I’m a big fan of the refstyle package. (Before I knew it existed, I started writing something similar myself. I’m glad I found refstyle before it was too late!)

The refstyle package automates the use of cross references; while vanilla LaTeX would have us write Figure~\ref{xyz}, this is written in refstyle as \figref{xyz}. Far more flexible and this syntax lends itself to many clever extensions such as referring to ranges of figures with \figrangeref or multiple individual ones using comma-lists. (And sections, and chapters, and equations, etc.)

From memory, The LaTeX Companion does not mention refstyle; I don’t recommend the use of prettyref or fancyref these days, as they’re both very limited in comparison. There is a rival to refstyle named cleveref which I have not used; it has been actively developed for a number of years and is worth checking out.

I’ll talk about refstyle’s syntax vs cleveref another day, perhaps. If we were to chose one of them to emulate for a LaTeX3 package, which would we choose? I do not know. We’re not at that stage now, so I’ll put off thinking about it.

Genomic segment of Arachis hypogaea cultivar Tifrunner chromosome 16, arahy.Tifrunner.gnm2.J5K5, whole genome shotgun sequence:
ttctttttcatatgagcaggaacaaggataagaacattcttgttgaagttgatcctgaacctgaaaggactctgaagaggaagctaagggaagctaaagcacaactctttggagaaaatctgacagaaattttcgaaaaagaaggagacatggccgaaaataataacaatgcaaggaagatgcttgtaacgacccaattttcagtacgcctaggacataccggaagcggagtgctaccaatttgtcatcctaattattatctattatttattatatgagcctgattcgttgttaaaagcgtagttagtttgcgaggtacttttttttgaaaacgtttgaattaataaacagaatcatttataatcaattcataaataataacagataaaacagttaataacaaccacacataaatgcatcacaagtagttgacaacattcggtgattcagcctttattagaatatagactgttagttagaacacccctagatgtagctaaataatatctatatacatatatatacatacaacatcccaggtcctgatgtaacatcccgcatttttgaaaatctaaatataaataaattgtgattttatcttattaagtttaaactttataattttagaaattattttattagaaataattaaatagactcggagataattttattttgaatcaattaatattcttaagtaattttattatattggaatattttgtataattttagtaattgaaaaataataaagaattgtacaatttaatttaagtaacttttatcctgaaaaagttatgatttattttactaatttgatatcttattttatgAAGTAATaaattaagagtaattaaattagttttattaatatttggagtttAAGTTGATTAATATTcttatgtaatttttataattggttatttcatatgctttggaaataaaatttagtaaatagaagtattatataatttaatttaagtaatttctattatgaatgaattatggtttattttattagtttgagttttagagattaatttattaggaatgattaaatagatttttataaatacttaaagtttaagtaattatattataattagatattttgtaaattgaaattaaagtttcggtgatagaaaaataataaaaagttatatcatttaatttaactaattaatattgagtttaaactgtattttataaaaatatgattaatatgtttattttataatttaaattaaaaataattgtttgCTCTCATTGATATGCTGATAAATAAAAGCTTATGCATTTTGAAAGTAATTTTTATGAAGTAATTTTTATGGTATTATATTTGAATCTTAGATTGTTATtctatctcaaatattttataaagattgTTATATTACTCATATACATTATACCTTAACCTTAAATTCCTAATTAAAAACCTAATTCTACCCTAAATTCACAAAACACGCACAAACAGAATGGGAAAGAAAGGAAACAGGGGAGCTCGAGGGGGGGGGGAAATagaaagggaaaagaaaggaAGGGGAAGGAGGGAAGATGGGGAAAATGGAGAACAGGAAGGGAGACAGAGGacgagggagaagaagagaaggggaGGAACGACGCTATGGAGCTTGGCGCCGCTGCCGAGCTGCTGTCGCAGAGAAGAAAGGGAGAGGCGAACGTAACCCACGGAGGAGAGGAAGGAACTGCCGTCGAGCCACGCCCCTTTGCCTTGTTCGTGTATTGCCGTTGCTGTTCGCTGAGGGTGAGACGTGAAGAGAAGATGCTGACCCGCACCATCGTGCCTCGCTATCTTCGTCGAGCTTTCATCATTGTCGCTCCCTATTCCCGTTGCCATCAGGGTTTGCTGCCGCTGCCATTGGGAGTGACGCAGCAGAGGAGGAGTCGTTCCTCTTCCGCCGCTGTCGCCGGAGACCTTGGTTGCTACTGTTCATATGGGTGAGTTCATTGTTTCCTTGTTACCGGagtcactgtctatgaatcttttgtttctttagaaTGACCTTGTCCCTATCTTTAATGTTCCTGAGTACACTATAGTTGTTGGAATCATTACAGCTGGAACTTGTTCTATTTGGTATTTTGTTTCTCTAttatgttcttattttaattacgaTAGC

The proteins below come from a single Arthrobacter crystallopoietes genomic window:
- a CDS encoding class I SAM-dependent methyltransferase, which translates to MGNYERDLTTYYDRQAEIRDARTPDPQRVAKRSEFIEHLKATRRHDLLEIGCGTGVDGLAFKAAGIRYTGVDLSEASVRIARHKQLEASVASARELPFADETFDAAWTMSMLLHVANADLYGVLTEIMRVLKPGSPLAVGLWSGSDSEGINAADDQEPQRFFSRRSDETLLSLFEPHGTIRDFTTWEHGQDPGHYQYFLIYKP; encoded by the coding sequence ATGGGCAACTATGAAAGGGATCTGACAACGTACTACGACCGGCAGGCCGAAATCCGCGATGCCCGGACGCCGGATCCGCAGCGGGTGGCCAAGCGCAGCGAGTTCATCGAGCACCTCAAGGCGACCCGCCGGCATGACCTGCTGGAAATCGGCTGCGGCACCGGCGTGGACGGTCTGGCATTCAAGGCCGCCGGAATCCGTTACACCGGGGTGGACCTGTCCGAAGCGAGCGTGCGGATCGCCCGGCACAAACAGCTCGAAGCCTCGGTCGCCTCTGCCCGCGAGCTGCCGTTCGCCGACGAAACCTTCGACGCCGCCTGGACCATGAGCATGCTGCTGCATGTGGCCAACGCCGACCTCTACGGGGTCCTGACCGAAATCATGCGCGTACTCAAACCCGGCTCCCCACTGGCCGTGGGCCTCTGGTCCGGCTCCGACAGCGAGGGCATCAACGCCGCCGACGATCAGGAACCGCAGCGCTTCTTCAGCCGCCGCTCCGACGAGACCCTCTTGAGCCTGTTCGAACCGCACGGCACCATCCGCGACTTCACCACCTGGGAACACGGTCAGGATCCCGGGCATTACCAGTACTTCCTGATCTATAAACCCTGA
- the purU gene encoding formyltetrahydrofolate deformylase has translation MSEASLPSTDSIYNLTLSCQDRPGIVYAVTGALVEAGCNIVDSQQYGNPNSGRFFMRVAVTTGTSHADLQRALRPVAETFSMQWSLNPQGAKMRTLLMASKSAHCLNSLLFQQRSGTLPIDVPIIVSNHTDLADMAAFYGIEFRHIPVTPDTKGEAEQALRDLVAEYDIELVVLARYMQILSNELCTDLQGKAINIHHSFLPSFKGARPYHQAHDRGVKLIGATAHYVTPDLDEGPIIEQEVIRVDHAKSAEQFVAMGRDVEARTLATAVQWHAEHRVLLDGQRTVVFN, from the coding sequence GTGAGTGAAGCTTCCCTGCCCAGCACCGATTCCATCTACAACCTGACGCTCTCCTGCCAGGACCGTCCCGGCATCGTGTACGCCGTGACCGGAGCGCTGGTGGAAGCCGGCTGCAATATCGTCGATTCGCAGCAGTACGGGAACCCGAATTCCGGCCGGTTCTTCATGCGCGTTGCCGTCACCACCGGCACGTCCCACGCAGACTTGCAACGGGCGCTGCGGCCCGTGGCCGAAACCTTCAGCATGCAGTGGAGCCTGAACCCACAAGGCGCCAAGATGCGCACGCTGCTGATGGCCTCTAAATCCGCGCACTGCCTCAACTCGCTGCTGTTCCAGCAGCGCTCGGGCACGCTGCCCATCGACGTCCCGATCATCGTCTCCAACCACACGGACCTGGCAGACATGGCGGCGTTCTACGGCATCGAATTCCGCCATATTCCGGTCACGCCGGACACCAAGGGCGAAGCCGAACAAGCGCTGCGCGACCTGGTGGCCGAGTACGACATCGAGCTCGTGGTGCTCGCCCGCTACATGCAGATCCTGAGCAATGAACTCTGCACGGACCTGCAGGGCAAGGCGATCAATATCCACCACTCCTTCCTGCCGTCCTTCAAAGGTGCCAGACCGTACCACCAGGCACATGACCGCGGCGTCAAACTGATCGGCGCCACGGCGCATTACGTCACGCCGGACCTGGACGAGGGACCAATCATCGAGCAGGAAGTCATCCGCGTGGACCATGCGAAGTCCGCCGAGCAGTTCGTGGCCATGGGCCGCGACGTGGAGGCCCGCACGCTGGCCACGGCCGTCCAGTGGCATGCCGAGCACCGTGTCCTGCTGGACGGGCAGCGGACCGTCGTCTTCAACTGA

What I do want to discuss here is the use of the section sign, §. By default, writing

see \secref{foo} for foo and we know about bar already (\secref*{bar}).

results in the output

see section §1 for foo and we know about bar already (§2).

In this case, I’m (ab)using the default appearance of the section sign to use \secref* as a ‘short reference’ that’s nice and tidy within parentheses, while preferring to spell out ‘section’ explicitly in text within a sentence.

My PhD supervisor has pointed out to me, however, that writing ‘section §1’ is like writing ‘section section 1’ — not really the thing to do. Luckily refstyle provides hooks (namely, \ifRSstar) that allow us to define a reference that defaults to ‘section 1’ but shifts to ‘§1’ when the star form is used.

In the configuration file that defines the refcmd for sections, simply write

refcmd  = {\ifRSstar\S\fi\ref{#1}},

and we’re all set.

(At the same time, I switch all of the lowercase alternatives to uppercase so that cross-references are always ‘Section 1’ and so on — this is probably a regional preference.)